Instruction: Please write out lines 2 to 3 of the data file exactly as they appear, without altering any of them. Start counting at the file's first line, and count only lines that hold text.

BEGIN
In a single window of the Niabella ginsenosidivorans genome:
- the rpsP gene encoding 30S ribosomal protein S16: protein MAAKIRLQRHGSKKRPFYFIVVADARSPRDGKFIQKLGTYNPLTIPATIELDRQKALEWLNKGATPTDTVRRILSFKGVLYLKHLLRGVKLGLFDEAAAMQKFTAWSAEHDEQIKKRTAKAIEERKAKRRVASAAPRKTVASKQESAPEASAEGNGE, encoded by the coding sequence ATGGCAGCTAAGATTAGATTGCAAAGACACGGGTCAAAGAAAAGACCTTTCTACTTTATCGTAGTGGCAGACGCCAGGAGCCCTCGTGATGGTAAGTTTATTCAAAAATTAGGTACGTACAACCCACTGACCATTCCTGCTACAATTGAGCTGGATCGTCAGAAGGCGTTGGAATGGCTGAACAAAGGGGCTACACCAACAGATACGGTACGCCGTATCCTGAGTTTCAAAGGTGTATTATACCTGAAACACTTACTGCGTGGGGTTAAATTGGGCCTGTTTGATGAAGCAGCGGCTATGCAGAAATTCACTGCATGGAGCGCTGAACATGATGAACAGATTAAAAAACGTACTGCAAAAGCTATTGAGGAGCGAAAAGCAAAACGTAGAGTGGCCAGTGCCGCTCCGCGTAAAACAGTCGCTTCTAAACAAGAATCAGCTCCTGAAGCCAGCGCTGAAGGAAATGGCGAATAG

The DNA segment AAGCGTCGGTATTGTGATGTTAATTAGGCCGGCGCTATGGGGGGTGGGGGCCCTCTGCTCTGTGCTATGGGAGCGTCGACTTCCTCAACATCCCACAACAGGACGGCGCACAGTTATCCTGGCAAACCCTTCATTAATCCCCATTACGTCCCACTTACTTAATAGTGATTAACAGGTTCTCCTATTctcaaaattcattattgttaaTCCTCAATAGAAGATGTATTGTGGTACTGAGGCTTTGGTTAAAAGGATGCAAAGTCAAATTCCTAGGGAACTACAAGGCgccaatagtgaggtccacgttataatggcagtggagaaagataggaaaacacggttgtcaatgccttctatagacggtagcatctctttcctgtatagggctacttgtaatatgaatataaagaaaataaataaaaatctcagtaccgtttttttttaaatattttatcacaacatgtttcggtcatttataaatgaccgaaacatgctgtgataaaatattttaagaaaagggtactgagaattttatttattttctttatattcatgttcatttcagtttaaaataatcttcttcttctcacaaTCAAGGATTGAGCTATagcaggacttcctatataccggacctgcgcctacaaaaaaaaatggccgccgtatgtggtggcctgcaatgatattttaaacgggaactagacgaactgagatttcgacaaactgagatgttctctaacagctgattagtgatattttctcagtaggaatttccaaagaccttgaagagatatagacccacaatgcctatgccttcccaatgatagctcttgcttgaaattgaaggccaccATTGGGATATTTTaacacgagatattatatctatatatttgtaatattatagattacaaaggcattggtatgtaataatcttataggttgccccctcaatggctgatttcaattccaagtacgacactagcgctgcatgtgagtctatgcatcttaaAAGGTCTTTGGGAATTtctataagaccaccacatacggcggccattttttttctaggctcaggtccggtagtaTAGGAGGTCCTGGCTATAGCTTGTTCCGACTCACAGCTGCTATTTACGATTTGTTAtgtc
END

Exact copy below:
- the rpsP gene encoding 30S ribosomal protein S16: protein MAAKIRLQRHGSKKRPFYFIVVADARSPRDGKFIQKLGTYNPLTIPATIELDRQKALEWLNKGATPTDTVRRILSFKGVLYLKHLLRGVKLGLFDEAAAMQKFTAWSAEHDEQIKKRTAKAIEERKAKRRVASAAPRKTVASKQESAPEASAEGNGE, encoded by the coding sequence ATGGCAGCTAAGATTAGATTGCAAAGACACGGGTCAAAGAAAAGACCTTTCTACTTTATCGTAGTGGCAGACGCCAGGAGCCCTCGTGATGGTAAGTTTATTCAAAAATTAGGTACGTACAACCCACTGACCATTCCTGCTACAATTGAGCTGGATCGTCAGAAGGCGTTGGAATGGCTGAACAAAGGGGCTACACCAACAGATACGGTACGCCGTATCCTGAGTTTCAAAGGTGTATTATACCTGAAACACTTACTGCGTGGGGTTAAATTGGGCCTGTTTGATGAAGCAGCGGCTATGCAGAAATTCACTGCATGGAGCGCTGAACATGATGAACAGATTAAAAAACGTACTGCAAAAGCTATTGAGGAGCGAAAAGCAAAACGTAGAGTGGCCAGTGCCGCTCCGCGTAAAACAGTCGCTTCTAAACAAGAATCAGCTCCTGAAGCCAGCGCTGAAGGAAATGGCGAATAG

The DNA segment AAGCGTCGGTATTGTGATGTTAATTAGGCCGGCGCTATGGGGGGTGGGGGCCCTCTGCTCTGTGCTATGGGAGCGTCGACTTCCTCAACATCCCACAACAGGACGGCGCACAGTTATCCTGGCAAACCCTTCATTAATCCCCATTACGTCCCACTTACTTAATAGTGATTAACAGGTTCTCCTATTctcaaaattcattattgttaaTCCTCAATAGAAGATGTATTGTGGTACTGAGGCTTTGGTTAAAAGGATGCAAAGTCAAATTCCTAGGGAACTACAAGGCgccaatagtgaggtccacgttataatggcagtggagaaagataggaaaacacggttgtcaatgccttctatagacggtagcatctctttcctgtatagggctacttgtaatatgaatataaagaaaataaataaaaatctcagtaccgtttttttttaaatattttatcacaacatgtttcggtcatttataaatgaccgaaacatgctgtgataaaatattttaagaaaagggtactgagaattttatttattttctttatattcatgttcatttcagtttaaaataatcttcttcttctcacaaTCAAGGATTGAGCTATagcaggacttcctatataccggacctgcgcctacaaaaaaaaatggccgccgtatgtggtggcctgcaatgatattttaaacgggaactagacgaactgagatttcgacaaactgagatgttctctaacagctgattagtgatattttctcagtaggaatttccaaagaccttgaagagatatagacccacaatgcctatgccttcccaatgatagctcttgcttgaaattgaaggccaccATTGGGATATTTTaacacgagatattatatctatatatttgtaatattatagattacaaaggcattggtatgtaataatcttataggttgccccctcaatggctgatttcaattccaagtacgacactagcgctgcatgtgagtctatgcatcttaaAAGGTCTTTGGGAATTtctataagaccaccacatacggcggccattttttttctaggctcaggtccggtagtaTAGGAGGTCCTGGCTATAGCTTGTTCCGACTCACAGCTGCTATTTACGATTTGTTAtgtc